"Some say that Ivan had the devil in him," Bishop
Vincent Darius said jokingly, as he reflected on just what
had happened to Grenada in the wake of Hurricane Ivan.
He was sitting on the verandah of his own house, at the
time speaking to the CCC's, Special Assistant to the General
Secretary, Ecumenical Relations and Theological Affairs,
Rev. Dr. Knolly Clarke.
Rev. Clarke who was in Grenada for a solidarity visit on
behalf of the Caribbean Conference of Churches, CCC, was
accompanied by Adanna James Communications Programme Assistant.
He brought greetings from the General Secretary, Mr. Gerard
Granado who was unable to be in Grenada that day.
In his greetings, Mr. Granado said that "at
a time of such crisis and sheer disaster we must extend
whatever help we can, as individuals, as corporate citizens,
as groups, as people of a wider Caribbean society,
lest we let the ravages of hopelessness seep in and destroy
the spirit of the people."
He added that: "the CCC
will continue to talk with and accompany its constituency
and wider community in Grenada so that all that is physically,
emotionally and spiritually broken as a result of this
hurricane can be healed."
The visit itself lasted for roughly one hour, during which
time Rev. Clarke attempted to find out what the basic needs
were for the churches and the wider community.
Rev. Clarke told the Bishop that while he acknowledged the
very basic needs of food, clothing and shelter, he noted
that other groups were forthcoming with such items, and that
it was up to the Churches to provide something different.
Rev. Clarke indicated that the CCC would like to focus on
Post Traumatic Stress Counseling. He further identified persons
who were willing to work alongside the CCC to assist persons
living in Grenada in dealing with the effects of such a traumatic
experience. He observed that several of the CCC's longstanding
partner agencies had already contacted the CCC, to collaborate
on whatever initiatives CCC would be spearheading.
Bishop Darius agreed that there was a need for such counseling
as Grenada 's devastation and the trauma of the Hurricane
were affecting everyone, both old and young. He also spoke
of trying to establish makeshift centres to provide persons
with the opportunity to seek that kind of assistance.
Bishop Darius also addressed the issue of the education
of Grenadian students, especially those who would be writing
CXC and Advanced Level exams next year. While the Grenadian
government announced plans to get schools up and running
by January next year, the Bishop said that he would be working
with other denominations in trying to assemble students especially
those writing exams, from the various schools in one particular
area. But he acknowledged this task would be great especially
since many teachers may consider migrating in the wake of
Rev. Clarke observed that already parents were considering
sending their children to other territories including Trinidad
and Barbados .
Regarding Church services, the Bishop lamented that he was
unable to have mass in the Cathedral this weekend since only
the walls remained standing in the century old St George's
Cathedral, but he said that other churches were able to conduct
masses. He however observed that attendance was low. One
of the factors contributing to this was the need for persons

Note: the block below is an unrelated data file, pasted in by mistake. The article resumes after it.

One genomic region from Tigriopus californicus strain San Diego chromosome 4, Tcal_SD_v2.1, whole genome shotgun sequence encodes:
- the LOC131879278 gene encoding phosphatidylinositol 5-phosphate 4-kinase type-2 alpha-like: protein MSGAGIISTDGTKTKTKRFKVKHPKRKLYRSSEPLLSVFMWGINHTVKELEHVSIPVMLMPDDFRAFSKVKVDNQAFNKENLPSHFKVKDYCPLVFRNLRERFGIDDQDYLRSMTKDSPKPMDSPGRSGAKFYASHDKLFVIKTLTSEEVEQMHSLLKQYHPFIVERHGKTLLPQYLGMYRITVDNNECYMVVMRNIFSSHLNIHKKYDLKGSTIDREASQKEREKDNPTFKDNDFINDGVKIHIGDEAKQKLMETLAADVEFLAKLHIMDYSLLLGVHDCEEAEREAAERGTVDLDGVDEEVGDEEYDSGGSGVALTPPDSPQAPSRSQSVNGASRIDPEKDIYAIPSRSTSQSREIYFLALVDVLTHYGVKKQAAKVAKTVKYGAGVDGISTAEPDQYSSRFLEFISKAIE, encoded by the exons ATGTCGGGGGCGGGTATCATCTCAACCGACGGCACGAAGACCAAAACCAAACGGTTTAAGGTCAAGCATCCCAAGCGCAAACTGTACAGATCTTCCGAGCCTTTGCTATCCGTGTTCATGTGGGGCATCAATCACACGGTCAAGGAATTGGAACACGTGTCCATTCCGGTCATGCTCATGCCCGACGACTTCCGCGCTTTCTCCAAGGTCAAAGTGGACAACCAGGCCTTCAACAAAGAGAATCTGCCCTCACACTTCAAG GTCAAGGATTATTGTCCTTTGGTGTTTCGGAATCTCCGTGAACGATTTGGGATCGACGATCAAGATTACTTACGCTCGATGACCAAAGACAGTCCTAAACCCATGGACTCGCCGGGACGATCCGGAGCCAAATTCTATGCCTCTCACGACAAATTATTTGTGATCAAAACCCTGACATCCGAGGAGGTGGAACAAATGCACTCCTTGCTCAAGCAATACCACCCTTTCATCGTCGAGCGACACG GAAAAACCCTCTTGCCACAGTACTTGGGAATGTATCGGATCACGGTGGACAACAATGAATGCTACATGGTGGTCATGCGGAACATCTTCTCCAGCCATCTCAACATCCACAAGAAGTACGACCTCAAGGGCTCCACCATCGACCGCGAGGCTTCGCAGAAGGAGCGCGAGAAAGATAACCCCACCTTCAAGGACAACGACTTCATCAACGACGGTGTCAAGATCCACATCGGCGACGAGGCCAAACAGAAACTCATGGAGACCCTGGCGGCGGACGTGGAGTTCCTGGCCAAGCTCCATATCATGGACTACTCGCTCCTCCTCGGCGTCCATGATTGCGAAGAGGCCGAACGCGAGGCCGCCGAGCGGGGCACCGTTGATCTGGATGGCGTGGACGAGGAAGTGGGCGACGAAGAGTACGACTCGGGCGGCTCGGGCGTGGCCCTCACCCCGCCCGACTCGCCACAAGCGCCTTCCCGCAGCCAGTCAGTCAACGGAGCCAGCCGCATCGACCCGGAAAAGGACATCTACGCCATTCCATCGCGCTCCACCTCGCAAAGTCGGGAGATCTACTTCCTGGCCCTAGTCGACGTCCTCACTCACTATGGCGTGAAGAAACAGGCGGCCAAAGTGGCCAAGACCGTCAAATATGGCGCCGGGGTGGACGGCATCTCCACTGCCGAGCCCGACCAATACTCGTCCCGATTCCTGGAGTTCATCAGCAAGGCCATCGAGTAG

to remain at home to protect their goods from looters. As
a result the Christian Churches got together to have an ecumenical
service which they conducted over the airwaves of the lone
radio station operating at the time, the Grenada Broadcasting
The gravity of the situation in Grenada was brought home
to us when just before our departure, supplies arrived at
the Bishop's home, escorted by the police. He told us that
the armed police escort was the only guarantee that supplies
would arrive to him, since looters were reportedly hijacking
vehicles that were transporting goods.
While the Bishop could not, during his short visit fully
verbalize what the churches and wider Grenadian community
would need at the time, he said that he would outline in
order of priority the needs of his community by next week,
at which time he would have a better idea of where he could
"But where do I begin?" he asked.
The Bishop lamented on his own experience of loss. He showed
us his bedroom where the roof was no more, as a result
flooding out his personal belongings. He then carried us
to his windows, where he joked Ivan did his own bit of
artistry with the iron burglarproofing. He then showed
us his front door, which was ripped away by fierce winds
and flung outside, causing his home to be turned into a
He showed us the schools just surrounding him, among them
the Anglican High School , which was almost completely in
Carl Haynes, a Grenadian studying
in Trinidad who was with him at the time said to us, upon
reflection, "they say you
cannot see wind, well I saw the wind." The Bishop continued
by showing us the sea. He said "I stood there for a while
trying to figure out what this white cloud coming towards
us was.." "..only to realize that the winds were just picking
up the sea as it was approaching."
"This was not just a hurricane," he
The very weary Bishop said he was ever grateful for the
show of support from the CCC, and would be liasing with the
organization to see what the next move for the Churches in
Grenada would be. He said, however, that what was most important
right now was just to get the message of hope across to all
of Grenada .